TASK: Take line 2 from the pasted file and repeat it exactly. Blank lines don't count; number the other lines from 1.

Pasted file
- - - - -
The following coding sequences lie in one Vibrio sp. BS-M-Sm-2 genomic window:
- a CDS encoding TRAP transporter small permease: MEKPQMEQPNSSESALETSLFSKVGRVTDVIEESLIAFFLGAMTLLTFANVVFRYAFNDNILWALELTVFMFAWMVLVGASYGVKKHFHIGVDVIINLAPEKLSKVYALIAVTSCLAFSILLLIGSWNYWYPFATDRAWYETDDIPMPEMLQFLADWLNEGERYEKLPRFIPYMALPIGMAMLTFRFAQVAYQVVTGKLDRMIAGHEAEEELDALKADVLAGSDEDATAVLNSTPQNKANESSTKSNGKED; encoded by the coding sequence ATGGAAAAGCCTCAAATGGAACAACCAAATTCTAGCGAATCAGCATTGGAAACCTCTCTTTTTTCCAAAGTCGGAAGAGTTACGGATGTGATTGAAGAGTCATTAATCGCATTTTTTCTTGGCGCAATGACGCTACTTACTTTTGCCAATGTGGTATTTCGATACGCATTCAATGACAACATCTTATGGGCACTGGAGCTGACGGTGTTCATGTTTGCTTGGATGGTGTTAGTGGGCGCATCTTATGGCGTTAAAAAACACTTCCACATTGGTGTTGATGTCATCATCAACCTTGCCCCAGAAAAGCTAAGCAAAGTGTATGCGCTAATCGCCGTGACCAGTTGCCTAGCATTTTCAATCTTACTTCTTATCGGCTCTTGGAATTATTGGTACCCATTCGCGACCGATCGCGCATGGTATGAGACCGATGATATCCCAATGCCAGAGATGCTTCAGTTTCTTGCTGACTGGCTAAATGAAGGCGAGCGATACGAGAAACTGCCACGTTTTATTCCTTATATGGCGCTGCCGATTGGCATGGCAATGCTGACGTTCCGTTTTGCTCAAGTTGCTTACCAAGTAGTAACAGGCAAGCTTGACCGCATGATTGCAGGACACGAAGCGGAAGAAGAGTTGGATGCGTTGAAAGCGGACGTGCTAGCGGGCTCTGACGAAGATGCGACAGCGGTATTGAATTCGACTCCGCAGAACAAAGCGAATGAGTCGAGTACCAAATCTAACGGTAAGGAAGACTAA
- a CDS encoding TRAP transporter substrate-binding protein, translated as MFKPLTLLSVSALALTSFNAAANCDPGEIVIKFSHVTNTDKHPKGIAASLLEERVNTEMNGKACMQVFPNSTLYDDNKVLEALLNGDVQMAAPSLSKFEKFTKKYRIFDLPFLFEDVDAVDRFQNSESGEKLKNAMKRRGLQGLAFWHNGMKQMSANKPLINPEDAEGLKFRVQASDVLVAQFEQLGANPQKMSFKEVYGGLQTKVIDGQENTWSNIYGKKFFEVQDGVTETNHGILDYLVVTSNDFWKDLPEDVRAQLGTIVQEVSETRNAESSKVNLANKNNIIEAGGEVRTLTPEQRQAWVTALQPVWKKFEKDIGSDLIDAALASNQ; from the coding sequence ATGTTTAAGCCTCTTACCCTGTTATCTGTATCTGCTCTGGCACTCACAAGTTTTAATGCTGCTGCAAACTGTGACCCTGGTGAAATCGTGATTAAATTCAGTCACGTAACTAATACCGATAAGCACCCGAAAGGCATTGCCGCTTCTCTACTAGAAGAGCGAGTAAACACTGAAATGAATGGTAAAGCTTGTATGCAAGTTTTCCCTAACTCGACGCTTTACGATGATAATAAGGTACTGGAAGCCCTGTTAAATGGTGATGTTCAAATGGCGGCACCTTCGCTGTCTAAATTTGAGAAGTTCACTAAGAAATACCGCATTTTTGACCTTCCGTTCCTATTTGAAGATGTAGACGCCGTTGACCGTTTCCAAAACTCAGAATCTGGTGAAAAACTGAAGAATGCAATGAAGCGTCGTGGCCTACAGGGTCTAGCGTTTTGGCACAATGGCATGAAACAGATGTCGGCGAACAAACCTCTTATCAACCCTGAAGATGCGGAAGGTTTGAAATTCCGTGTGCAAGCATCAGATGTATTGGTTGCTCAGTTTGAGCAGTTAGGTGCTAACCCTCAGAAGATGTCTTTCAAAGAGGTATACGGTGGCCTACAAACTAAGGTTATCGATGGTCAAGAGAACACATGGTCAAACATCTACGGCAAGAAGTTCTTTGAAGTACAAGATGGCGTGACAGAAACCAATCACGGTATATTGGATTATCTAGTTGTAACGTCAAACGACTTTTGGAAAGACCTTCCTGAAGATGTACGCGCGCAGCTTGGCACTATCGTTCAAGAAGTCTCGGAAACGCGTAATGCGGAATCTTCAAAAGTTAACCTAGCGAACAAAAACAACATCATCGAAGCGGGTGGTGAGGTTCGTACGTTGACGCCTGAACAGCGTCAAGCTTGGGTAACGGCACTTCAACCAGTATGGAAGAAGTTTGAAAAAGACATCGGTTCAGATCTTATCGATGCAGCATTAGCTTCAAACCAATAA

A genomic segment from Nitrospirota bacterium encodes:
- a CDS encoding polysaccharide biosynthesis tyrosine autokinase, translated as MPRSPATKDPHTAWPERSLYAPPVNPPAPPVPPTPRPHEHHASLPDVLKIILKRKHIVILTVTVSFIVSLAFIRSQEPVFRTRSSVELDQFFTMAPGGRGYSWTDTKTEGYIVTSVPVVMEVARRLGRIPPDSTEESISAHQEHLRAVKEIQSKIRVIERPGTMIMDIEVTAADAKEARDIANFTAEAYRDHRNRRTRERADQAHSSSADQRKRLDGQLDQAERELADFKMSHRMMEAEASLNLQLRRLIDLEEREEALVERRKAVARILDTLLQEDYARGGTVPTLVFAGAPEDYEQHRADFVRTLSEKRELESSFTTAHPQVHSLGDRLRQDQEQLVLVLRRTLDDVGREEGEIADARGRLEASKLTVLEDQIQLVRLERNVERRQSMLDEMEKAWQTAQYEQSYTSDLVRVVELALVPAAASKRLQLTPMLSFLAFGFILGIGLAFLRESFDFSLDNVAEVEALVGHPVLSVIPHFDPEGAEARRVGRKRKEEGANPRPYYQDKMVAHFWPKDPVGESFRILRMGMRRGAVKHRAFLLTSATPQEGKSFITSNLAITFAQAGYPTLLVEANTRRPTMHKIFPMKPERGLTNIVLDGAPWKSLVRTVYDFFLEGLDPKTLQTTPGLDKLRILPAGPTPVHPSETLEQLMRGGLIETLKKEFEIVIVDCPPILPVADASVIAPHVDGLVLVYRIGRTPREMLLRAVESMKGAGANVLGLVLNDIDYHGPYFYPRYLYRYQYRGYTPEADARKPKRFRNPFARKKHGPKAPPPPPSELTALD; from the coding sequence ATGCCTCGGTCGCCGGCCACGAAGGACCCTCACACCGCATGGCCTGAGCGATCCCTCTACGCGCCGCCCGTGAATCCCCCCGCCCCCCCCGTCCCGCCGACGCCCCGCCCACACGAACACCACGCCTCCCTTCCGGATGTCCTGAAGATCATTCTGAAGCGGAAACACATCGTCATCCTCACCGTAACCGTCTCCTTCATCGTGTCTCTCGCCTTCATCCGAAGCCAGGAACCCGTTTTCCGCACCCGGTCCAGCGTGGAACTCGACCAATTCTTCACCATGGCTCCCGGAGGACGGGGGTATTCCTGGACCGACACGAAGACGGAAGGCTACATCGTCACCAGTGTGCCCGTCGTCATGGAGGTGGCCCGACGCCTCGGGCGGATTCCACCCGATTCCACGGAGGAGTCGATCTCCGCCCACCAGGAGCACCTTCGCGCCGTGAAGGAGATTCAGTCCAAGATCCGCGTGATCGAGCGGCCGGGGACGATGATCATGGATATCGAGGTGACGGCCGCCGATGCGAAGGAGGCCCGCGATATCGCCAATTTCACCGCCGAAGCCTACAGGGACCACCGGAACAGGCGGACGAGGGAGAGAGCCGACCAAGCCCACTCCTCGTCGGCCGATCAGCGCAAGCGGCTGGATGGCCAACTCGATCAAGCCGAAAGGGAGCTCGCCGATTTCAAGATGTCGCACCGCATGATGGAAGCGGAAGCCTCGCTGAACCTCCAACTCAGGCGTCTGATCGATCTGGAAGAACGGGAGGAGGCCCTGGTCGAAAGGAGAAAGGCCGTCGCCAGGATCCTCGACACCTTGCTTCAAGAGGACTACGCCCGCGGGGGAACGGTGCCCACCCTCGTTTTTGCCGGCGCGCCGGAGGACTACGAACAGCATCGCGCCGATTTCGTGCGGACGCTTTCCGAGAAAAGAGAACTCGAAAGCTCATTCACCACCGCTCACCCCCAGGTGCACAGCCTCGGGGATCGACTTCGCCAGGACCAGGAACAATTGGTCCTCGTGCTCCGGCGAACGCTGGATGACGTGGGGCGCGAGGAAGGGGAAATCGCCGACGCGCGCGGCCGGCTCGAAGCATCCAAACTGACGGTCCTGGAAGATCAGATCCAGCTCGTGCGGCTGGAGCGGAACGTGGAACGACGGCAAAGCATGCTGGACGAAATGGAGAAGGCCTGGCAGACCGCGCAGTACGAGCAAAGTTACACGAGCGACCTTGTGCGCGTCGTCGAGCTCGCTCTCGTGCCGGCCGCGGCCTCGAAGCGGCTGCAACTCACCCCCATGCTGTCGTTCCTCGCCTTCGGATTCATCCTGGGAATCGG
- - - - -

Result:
- a CDS encoding TRAP transporter small permease: MEKPQMEQPNSSESALETSLFSKVGRVTDVIEESLIAFFLGAMTLLTFANVVFRYAFNDNILWALELTVFMFAWMVLVGASYGVKKHFHIGVDVIINLAPEKLSKVYALIAVTSCLAFSILLLIGSWNYWYPFATDRAWYETDDIPMPEMLQFLADWLNEGERYEKLPRFIPYMALPIGMAMLTFRFAQVAYQVVTGKLDRMIAGHEAEEELDALKADVLAGSDEDATAVLNSTPQNKANESSTKSNGKED; encoded by the coding sequence ATGGAAAAGCCTCAAATGGAACAACCAAATTCTAGCGAATCAGCATTGGAAACCTCTCTTTTTTCCAAAGTCGGAAGAGTTACGGATGTGATTGAAGAGTCATTAATCGCATTTTTTCTTGGCGCAATGACGCTACTTACTTTTGCCAATGTGGTATTTCGATACGCATTCAATGACAACATCTTATGGGCACTGGAGCTGACGGTGTTCATGTTTGCTTGGATGGTGTTAGTGGGCGCATCTTATGGCGTTAAAAAACACTTCCACATTGGTGTTGATGTCATCATCAACCTTGCCCCAGAAAAGCTAAGCAAAGTGTATGCGCTAATCGCCGTGACCAGTTGCCTAGCATTTTCAATCTTACTTCTTATCGGCTCTTGGAATTATTGGTACCCATTCGCGACCGATCGCGCATGGTATGAGACCGATGATATCCCAATGCCAGAGATGCTTCAGTTTCTTGCTGACTGGCTAAATGAAGGCGAGCGATACGAGAAACTGCCACGTTTTATTCCTTATATGGCGCTGCCGATTGGCATGGCAATGCTGACGTTCCGTTTTGCTCAAGTTGCTTACCAAGTAGTAACAGGCAAGCTTGACCGCATGATTGCAGGACACGAAGCGGAAGAAGAGTTGGATGCGTTGAAAGCGGACGTGCTAGCGGGCTCTGACGAAGATGCGACAGCGGTATTGAATTCGACTCCGCAGAACAAAGCGAATGAGTCGAGTACCAAATCTAACGGTAAGGAAGACTAA